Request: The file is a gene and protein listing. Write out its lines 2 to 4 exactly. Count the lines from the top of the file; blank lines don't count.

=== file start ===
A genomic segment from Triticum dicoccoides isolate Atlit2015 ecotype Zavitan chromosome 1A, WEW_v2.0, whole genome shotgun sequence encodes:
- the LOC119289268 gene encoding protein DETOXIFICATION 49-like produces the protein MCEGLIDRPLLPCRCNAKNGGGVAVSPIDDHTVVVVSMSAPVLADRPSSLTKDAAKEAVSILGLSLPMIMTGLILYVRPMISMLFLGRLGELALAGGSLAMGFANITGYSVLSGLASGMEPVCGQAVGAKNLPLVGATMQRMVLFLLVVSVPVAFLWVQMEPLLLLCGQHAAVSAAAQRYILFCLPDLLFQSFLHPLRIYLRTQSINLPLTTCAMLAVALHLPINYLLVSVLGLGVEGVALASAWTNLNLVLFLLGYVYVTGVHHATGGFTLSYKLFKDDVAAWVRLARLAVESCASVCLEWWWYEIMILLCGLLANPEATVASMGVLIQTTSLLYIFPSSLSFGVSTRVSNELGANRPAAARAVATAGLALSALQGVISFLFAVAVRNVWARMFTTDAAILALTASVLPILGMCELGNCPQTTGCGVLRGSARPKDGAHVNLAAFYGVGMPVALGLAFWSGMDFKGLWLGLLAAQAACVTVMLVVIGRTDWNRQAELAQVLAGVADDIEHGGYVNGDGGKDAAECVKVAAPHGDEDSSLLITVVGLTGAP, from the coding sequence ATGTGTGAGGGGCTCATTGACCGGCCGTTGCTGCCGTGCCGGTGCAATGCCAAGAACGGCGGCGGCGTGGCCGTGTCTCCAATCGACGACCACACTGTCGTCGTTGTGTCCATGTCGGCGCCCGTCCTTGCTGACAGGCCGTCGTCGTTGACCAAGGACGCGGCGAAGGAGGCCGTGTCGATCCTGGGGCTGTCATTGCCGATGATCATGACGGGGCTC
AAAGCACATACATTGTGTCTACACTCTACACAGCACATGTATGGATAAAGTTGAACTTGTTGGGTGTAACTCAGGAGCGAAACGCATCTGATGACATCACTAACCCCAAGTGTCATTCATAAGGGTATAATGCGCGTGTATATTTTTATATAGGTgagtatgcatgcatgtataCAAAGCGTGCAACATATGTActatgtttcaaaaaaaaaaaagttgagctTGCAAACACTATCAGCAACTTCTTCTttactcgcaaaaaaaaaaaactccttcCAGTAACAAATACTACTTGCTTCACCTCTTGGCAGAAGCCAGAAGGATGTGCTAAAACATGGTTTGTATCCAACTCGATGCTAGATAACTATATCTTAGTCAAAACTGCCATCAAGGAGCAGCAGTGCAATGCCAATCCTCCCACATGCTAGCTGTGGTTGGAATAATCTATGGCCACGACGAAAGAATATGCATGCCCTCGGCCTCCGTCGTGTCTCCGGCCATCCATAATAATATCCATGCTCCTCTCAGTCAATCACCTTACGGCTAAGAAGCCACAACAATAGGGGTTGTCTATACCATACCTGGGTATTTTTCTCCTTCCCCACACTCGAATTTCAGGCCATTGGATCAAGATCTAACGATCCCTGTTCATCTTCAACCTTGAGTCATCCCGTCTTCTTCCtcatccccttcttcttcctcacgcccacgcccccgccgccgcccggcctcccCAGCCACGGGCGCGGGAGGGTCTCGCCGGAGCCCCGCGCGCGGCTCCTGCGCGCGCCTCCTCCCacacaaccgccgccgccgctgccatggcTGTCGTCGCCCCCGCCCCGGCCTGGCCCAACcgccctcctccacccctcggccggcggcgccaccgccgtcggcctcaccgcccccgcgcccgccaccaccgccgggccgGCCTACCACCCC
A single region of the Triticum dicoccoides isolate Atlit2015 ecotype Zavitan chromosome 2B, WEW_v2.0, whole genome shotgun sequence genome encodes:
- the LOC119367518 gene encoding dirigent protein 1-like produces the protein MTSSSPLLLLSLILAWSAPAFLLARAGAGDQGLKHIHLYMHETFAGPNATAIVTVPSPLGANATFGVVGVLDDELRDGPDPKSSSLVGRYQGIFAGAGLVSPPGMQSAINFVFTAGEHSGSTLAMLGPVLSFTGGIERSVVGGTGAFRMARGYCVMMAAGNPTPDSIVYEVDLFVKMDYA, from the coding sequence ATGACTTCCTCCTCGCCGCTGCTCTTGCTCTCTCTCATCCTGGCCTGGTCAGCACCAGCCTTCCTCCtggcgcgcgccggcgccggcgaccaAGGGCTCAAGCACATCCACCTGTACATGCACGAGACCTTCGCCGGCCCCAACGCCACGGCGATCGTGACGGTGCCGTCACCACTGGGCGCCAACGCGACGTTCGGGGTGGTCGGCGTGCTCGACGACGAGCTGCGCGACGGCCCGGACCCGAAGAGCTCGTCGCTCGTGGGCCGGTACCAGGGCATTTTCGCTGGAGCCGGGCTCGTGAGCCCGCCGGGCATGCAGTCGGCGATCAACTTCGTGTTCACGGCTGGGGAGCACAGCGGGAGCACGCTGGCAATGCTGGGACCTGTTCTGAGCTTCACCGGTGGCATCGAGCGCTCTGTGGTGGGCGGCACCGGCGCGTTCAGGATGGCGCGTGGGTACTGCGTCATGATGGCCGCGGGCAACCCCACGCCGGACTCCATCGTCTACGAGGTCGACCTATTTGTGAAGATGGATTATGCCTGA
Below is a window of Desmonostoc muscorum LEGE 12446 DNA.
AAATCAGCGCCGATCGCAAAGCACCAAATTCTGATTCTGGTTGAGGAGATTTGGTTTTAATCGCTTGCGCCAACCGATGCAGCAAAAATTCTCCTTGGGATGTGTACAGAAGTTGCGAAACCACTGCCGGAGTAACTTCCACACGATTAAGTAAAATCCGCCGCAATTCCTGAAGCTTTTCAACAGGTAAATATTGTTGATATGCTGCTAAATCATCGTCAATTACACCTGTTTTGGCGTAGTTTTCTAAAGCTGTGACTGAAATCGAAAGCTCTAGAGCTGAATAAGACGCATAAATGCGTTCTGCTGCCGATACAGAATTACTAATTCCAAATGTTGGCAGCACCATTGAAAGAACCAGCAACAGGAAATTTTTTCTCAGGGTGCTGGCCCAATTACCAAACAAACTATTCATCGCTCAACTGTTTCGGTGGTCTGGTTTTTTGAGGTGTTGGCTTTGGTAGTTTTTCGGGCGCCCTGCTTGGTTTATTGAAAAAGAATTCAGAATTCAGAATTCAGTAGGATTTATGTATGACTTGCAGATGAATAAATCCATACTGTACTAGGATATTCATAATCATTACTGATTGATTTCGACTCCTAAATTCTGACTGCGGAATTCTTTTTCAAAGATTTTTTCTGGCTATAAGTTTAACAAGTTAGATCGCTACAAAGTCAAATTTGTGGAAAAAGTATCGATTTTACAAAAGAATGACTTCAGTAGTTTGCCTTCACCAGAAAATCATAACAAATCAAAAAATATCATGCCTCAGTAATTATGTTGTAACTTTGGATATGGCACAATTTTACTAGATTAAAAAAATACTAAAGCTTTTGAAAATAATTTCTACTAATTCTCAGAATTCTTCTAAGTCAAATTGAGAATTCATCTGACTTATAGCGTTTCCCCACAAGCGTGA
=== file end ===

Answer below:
- the LOC119289268 gene encoding protein DETOXIFICATION 49-like produces the protein MCEGLIDRPLLPCRCNAKNGGGVAVSPIDDHTVVVVSMSAPVLADRPSSLTKDAAKEAVSILGLSLPMIMTGLILYVRPMISMLFLGRLGELALAGGSLAMGFANITGYSVLSGLASGMEPVCGQAVGAKNLPLVGATMQRMVLFLLVVSVPVAFLWVQMEPLLLLCGQHAAVSAAAQRYILFCLPDLLFQSFLHPLRIYLRTQSINLPLTTCAMLAVALHLPINYLLVSVLGLGVEGVALASAWTNLNLVLFLLGYVYVTGVHHATGGFTLSYKLFKDDVAAWVRLARLAVESCASVCLEWWWYEIMILLCGLLANPEATVASMGVLIQTTSLLYIFPSSLSFGVSTRVSNELGANRPAAARAVATAGLALSALQGVISFLFAVAVRNVWARMFTTDAAILALTASVLPILGMCELGNCPQTTGCGVLRGSARPKDGAHVNLAAFYGVGMPVALGLAFWSGMDFKGLWLGLLAAQAACVTVMLVVIGRTDWNRQAELAQVLAGVADDIEHGGYVNGDGGKDAAECVKVAAPHGDEDSSLLITVVGLTGAP, from the coding sequence ATGTGTGAGGGGCTCATTGACCGGCCGTTGCTGCCGTGCCGGTGCAATGCCAAGAACGGCGGCGGCGTGGCCGTGTCTCCAATCGACGACCACACTGTCGTCGTTGTGTCCATGTCGGCGCCCGTCCTTGCTGACAGGCCGTCGTCGTTGACCAAGGACGCGGCGAAGGAGGCCGTGTCGATCCTGGGGCTGTCATTGCCGATGATCATGACGGGGCTC
AAAGCACATACATTGTGTCTACACTCTACACAGCACATGTATGGATAAAGTTGAACTTGTTGGGTGTAACTCAGGAGCGAAACGCATCTGATGACATCACTAACCCCAAGTGTCATTCATAAGGGTATAATGCGCGTGTATATTTTTATATAGGTgagtatgcatgcatgtataCAAAGCGTGCAACATATGTActatgtttcaaaaaaaaaaaagttgagctTGCAAACACTATCAGCAACTTCTTCTttactcgcaaaaaaaaaaaactccttcCAGTAACAAATACTACTTGCTTCACCTCTTGGCAGAAGCCAGAAGGATGTGCTAAAACATGGTTTGTATCCAACTCGATGCTAGATAACTATATCTTAGTCAAAACTGCCATCAAGGAGCAGCAGTGCAATGCCAATCCTCCCACATGCTAGCTGTGGTTGGAATAATCTATGGCCACGACGAAAGAATATGCATGCCCTCGGCCTCCGTCGTGTCTCCGGCCATCCATAATAATATCCATGCTCCTCTCAGTCAATCACCTTACGGCTAAGAAGCCACAACAATAGGGGTTGTCTATACCATACCTGGGTATTTTTCTCCTTCCCCACACTCGAATTTCAGGCCATTGGATCAAGATCTAACGATCCCTGTTCATCTTCAACCTTGAGTCATCCCGTCTTCTTCCtcatccccttcttcttcctcacgcccacgcccccgccgccgcccggcctcccCAGCCACGGGCGCGGGAGGGTCTCGCCGGAGCCCCGCGCGCGGCTCCTGCGCGCGCCTCCTCCCacacaaccgccgccgccgctgccatggcTGTCGTCGCCCCCGCCCCGGCCTGGCCCAACcgccctcctccacccctcggccggcggcgccaccgccgtcggcctcaccgcccccgcgcccgccaccaccgccgggccgGCCTACCACCCC
A single region of the Triticum dicoccoides isolate Atlit2015 ecotype Zavitan chromosome 2B, WEW_v2.0, whole genome shotgun sequence genome encodes: